Right next to the Ski jumps, a historic gondola takes you up to the “Eckbauer” (1236m). Along the ridge, wooden benches invite lingering to a grand view of the “Wetterstein” mountains, the “Alpspitze” and the “Reintal”. One can go back down via the gondola or hike down to Wamberg, Germanys highest church town (1000m) with 27 inhabitants and an inn with a sun terrace. The amazing “Partnachklamm” can be reached in 45 minutes and whoever fancies to visit Schloß Elmau via the Elmauer Alm is there in 1.5-2 hours. A great day tour. In winter a sledding route leads down the Eckbauer; at its foot you find a summer toboggan-run.


    At the foot of the Eckbauer, on the “Gudiberg”, resides the Olympic Ski Stadium with its grand Ski Jump. In the course of the Four Hills Tournament, every year on the first of January, the legendary New Years Jumping takes place. The first jump was built in 1923. 2007 the grand Ski Jump was built anew, 62 metres high and suspended in the air with an inrun tower of 100 metres length. Conducted tours take place on Saturdays at 15.00 o´clock, with a minimum number of 8 persons. The Stadium itself is worth visiting with its fantastic exhibition “The dark side of the medal”, revealing the triumph as well as the dark side of the Olympic games in 1936. Located near the Stadium is the “Kainzenbad”, a natural swimming pool with its jumping towers, small children´s pools and its large grassland areas with shady chestnut trees. It is the perfect place for a family in the summer time.


    From the Olympic Skistadium a 25 minute-hike or a romantic horse-drawn carriage (the “Fiacker”) takes you to the entrance of the “Partnachklamm”, a wild, romantic and dangerous gorge with brawly waters and turquoise pools. In the old days men drove wood down the gorge under life threatening conditions.

    Today you can visit the gorge safely. Comfortable pathways lead you along the wild waters through dripping tunnels and dents. We recommend hiking boots and a raincoat. In winter and in summer there are torch-lit tours though the gorge. From its top many walks lead into the Wetterstein mountains and into the Reintal.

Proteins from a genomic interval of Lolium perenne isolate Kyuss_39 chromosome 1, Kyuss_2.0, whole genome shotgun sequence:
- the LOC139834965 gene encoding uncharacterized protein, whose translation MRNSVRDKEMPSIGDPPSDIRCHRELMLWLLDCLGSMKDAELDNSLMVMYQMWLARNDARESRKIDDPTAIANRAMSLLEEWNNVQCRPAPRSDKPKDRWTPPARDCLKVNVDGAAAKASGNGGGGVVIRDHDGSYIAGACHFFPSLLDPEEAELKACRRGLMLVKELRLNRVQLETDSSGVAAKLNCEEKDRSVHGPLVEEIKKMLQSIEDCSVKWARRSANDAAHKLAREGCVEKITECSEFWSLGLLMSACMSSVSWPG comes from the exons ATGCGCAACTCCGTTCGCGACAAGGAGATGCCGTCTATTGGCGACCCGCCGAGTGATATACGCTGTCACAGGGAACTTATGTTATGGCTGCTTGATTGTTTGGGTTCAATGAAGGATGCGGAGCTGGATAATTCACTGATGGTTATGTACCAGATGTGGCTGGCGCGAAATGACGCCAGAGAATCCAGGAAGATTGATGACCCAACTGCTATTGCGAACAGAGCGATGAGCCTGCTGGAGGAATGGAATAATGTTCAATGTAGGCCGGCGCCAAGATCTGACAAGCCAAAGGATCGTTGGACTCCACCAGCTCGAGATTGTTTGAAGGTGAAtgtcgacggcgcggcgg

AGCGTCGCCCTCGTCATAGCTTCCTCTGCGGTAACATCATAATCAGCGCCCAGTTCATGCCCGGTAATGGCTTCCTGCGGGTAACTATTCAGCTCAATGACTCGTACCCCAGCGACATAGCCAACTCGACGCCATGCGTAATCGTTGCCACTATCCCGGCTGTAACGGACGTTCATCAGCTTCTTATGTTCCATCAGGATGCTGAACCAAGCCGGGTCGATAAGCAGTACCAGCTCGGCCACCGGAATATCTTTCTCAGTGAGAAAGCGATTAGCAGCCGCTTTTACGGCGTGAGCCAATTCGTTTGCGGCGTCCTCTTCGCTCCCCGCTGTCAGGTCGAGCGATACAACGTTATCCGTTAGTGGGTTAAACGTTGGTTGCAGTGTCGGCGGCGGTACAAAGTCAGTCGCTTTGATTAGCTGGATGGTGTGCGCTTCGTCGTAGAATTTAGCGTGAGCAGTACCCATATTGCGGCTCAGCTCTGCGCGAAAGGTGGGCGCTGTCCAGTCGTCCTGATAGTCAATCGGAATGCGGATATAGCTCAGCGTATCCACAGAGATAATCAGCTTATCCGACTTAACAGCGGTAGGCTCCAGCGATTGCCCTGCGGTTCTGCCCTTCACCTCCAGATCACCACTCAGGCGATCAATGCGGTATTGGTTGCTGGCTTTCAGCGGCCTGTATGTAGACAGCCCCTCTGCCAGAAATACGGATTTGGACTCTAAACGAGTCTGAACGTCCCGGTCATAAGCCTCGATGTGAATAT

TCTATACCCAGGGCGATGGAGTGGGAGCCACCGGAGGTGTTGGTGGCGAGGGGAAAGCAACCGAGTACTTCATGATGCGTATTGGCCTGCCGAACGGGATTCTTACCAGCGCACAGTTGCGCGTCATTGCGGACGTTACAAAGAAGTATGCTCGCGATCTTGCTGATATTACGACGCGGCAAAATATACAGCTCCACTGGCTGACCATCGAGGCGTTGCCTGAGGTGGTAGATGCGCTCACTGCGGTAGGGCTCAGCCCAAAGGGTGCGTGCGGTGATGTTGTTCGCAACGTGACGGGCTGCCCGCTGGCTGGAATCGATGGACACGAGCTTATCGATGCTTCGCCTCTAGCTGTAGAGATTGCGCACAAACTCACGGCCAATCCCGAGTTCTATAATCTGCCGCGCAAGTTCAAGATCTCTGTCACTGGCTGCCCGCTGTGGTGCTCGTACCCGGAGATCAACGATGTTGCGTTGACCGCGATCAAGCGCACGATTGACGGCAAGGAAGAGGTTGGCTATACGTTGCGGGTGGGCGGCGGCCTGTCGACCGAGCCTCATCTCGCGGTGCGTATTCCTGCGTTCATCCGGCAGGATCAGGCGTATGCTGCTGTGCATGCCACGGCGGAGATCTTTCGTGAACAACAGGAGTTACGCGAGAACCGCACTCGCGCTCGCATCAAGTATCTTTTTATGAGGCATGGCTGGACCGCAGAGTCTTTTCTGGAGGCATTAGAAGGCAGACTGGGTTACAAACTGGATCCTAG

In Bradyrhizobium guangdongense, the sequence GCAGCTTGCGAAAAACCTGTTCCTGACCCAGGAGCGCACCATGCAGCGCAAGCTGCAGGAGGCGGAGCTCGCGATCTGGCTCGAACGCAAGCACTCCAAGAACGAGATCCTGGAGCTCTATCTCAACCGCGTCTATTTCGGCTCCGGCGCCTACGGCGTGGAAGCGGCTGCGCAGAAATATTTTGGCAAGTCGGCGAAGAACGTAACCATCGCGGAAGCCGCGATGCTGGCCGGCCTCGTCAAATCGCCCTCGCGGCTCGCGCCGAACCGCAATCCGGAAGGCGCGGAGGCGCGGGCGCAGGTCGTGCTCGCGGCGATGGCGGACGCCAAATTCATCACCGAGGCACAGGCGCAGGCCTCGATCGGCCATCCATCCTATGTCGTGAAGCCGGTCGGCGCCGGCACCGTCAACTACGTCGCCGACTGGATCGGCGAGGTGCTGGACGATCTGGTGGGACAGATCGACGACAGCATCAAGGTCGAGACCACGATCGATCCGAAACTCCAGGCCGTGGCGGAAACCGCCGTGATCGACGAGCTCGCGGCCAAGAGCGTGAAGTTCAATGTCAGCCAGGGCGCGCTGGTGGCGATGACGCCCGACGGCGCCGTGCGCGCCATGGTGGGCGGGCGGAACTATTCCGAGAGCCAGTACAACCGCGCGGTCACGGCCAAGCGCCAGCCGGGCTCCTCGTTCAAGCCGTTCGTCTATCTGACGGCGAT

The outdoor Museum “Glentleiten” allows an extensive insight into the rural every day life of the inhabitants of Upper Bavaria, into their building culture and working world. More than 60 original preserved farm buildings including their furniture have been re-constructed after historic models in the midst of their cultivated man-made landscape. For families and culture lovers a wonderful daytrip. The kids program is very popular. “Join in” seems to be the motto. Detective “Hirnzwicker” gets the children to resolve a tricky criminal case! Handicrafts of old are demonstrated. The versatile program goes from embroidering the braces of “Lederhosen” to silversmith work and jewelry. You also find a historic corner shop and a Bavarian inn. (www.glentleiten.de)


    Since 1869 King Ludwig II planed to build a mountain home in the county of Werdenfels. For its location he chose the “Schachen” at the foot of the Wetterstein mountain, 1866m high, isolated and with a fabulous view. The castle was built out of wood in the style of a “swiss house”. The five rooms on the ground floor are comfortable and panelled with swiss cone pine. On the top floor, however, one faces oriental grandeur: a historic hall, inspired by the palace of Eyüp, which was built by Sultan Selim II at the end of the 18th century. A pompous saloon with gold coated, richly ornamented walls, a water fountain, richly embroidered stools and divan beds, precious carpets and large colourful ornamented window glass – exotic ambiance in 1866m!


    The castle is the only one of his castles that King Ludwig II. (1845–1886) could compass in 1878. It is rather small and reminds one of a French pleasure palace. In it, dreams come true: Swans, islands, grottos, shells, peacocks, mirrors, flambeaux, coruscating saloons and grandiose mirror halls revive the grand style and affluence of its class. The arts and craft quality is incomparable. One main feature is a “table which sets itself”. The table would arise from the floor below via an elevator (a flagrant novelty in this time), set with dinnerware and fine foods, for the king preferred to dine alone. He was a lonely man and all that he had built was made for himself only - his child eyes.


    A fairy tale castle – a children´s dream come true – broad pinnacles, high towers, steep rocks in the midst of blue mountains. “Neuschwanstein” is not a copy of a middle age castle, but a characteristic of its time called Historism. You find many motives from Richard Wagners opera such as „Tannhäuser“ and „Lohengrin“. The bard halls paradigm was the ballroom of the “Wartburg” by Eisenach and its mural paintings picture the saga of Parzival. Splendiferous and magnificent is the castle, the very castle where King Ludwig II. lived out his last days of freedom. Wherever this king built – 100 years later it became a highlight, a pearl in the landscape, a fairy tale for grown up children.